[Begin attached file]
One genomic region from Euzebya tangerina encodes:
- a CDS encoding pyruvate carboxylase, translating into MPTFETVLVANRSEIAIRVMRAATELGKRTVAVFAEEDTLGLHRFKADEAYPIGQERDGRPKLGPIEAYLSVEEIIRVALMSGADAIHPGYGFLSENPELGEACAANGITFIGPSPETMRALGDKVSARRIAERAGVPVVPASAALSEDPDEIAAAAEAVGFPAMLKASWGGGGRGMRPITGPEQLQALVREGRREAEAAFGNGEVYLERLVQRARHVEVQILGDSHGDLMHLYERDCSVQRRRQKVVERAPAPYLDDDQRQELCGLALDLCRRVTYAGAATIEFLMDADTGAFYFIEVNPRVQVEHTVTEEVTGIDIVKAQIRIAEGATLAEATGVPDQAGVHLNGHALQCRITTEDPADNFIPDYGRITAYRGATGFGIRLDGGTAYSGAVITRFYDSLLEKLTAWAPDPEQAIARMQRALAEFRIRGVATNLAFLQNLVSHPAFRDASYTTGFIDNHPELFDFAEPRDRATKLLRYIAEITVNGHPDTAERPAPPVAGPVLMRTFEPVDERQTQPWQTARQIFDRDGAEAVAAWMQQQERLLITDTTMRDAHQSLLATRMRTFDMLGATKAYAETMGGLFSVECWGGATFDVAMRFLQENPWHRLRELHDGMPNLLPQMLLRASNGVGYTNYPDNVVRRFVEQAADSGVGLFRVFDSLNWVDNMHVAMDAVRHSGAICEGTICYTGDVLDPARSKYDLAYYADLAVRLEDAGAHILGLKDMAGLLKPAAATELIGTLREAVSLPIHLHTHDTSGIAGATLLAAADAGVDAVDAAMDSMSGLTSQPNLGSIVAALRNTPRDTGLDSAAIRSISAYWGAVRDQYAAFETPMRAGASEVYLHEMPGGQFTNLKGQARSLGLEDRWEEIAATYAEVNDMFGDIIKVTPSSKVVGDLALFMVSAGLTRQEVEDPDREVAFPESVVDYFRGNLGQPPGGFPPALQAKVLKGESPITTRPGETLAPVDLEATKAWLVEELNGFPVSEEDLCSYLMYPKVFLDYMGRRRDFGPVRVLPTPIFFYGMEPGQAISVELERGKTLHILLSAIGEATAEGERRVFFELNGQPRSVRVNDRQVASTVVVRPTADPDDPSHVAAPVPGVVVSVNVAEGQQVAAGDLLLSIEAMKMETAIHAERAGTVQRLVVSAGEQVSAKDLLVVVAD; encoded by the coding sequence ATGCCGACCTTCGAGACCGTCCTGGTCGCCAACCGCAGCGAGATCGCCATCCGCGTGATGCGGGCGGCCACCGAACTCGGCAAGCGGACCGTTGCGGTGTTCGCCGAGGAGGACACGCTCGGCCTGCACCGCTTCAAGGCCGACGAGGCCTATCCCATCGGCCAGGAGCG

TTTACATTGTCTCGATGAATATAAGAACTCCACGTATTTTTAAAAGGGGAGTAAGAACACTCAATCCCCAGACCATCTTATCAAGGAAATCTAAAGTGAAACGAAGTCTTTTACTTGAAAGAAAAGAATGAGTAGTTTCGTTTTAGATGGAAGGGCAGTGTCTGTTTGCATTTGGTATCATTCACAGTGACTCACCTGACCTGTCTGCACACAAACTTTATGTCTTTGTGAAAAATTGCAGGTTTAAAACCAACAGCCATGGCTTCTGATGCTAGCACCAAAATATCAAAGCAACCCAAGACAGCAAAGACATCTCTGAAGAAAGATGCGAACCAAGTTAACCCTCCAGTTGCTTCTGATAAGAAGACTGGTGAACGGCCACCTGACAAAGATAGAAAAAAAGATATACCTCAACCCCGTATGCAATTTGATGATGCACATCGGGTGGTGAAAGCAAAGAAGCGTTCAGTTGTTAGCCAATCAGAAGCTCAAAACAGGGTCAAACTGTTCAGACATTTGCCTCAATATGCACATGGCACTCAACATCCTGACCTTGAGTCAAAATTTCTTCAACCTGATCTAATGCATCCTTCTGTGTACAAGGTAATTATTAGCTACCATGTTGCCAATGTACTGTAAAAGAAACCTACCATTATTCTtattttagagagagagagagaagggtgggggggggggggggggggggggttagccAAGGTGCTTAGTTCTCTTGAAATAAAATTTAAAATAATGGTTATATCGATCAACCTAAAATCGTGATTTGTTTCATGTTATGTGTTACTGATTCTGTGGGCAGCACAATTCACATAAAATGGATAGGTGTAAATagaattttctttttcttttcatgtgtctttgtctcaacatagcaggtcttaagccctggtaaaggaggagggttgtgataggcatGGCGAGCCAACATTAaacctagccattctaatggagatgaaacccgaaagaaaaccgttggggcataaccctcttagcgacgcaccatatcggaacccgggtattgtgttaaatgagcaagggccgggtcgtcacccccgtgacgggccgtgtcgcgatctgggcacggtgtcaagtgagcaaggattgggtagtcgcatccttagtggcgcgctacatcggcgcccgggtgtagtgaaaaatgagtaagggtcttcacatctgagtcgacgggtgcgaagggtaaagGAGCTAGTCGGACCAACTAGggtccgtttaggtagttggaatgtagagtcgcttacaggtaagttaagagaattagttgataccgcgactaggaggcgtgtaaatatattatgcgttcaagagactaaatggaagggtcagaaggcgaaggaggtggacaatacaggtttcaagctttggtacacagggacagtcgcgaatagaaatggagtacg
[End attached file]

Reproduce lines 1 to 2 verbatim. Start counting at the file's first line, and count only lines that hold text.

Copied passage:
One genomic region from Euzebya tangerina encodes:
- a CDS encoding pyruvate carboxylase, translating into MPTFETVLVANRSEIAIRVMRAATELGKRTVAVFAEEDTLGLHRFKADEAYPIGQERDGRPKLGPIEAYLSVEEIIRVALMSGADAIHPGYGFLSENPELGEACAANGITFIGPSPETMRALGDKVSARRIAERAGVPVVPASAALSEDPDEIAAAAEAVGFPAMLKASWGGGGRGMRPITGPEQLQALVREGRREAEAAFGNGEVYLERLVQRARHVEVQILGDSHGDLMHLYERDCSVQRRRQKVVERAPAPYLDDDQRQELCGLALDLCRRVTYAGAATIEFLMDADTGAFYFIEVNPRVQVEHTVTEEVTGIDIVKAQIRIAEGATLAEATGVPDQAGVHLNGHALQCRITTEDPADNFIPDYGRITAYRGATGFGIRLDGGTAYSGAVITRFYDSLLEKLTAWAPDPEQAIARMQRALAEFRIRGVATNLAFLQNLVSHPAFRDASYTTGFIDNHPELFDFAEPRDRATKLLRYIAEITVNGHPDTAERPAPPVAGPVLMRTFEPVDERQTQPWQTARQIFDRDGAEAVAAWMQQQERLLITDTTMRDAHQSLLATRMRTFDMLGATKAYAETMGGLFSVECWGGATFDVAMRFLQENPWHRLRELHDGMPNLLPQMLLRASNGVGYTNYPDNVVRRFVEQAADSGVGLFRVFDSLNWVDNMHVAMDAVRHSGAICEGTICYTGDVLDPARSKYDLAYYADLAVRLEDAGAHILGLKDMAGLLKPAAATELIGTLREAVSLPIHLHTHDTSGIAGATLLAAADAGVDAVDAAMDSMSGLTSQPNLGSIVAALRNTPRDTGLDSAAIRSISAYWGAVRDQYAAFETPMRAGASEVYLHEMPGGQFTNLKGQARSLGLEDRWEEIAATYAEVNDMFGDIIKVTPSSKVVGDLALFMVSAGLTRQEVEDPDREVAFPESVVDYFRGNLGQPPGGFPPALQAKVLKGESPITTRPGETLAPVDLEATKAWLVEELNGFPVSEEDLCSYLMYPKVFLDYMGRRRDFGPVRVLPTPIFFYGMEPGQAISVELERGKTLHILLSAIGEATAEGERRVFFELNGQPRSVRVNDRQVASTVVVRPTADPDDPSHVAAPVPGVVVSVNVAEGQQVAAGDLLLSIEAMKMETAIHAERAGTVQRLVVSAGEQVSAKDLLVVVAD; encoded by the coding sequence ATGCCGACCTTCGAGACCGTCCTGGTCGCCAACCGCAGCGAGATCGCCATCCGCGTGATGCGGGCGGCCACCGAACTCGGCAAGCGGACCGTTGCGGTGTTCGCCGAGGAGGACACGCTCGGCCTGCACCGCTTCAAGGCCGACGAGGCCTATCCCATCGGCCAGGAGCG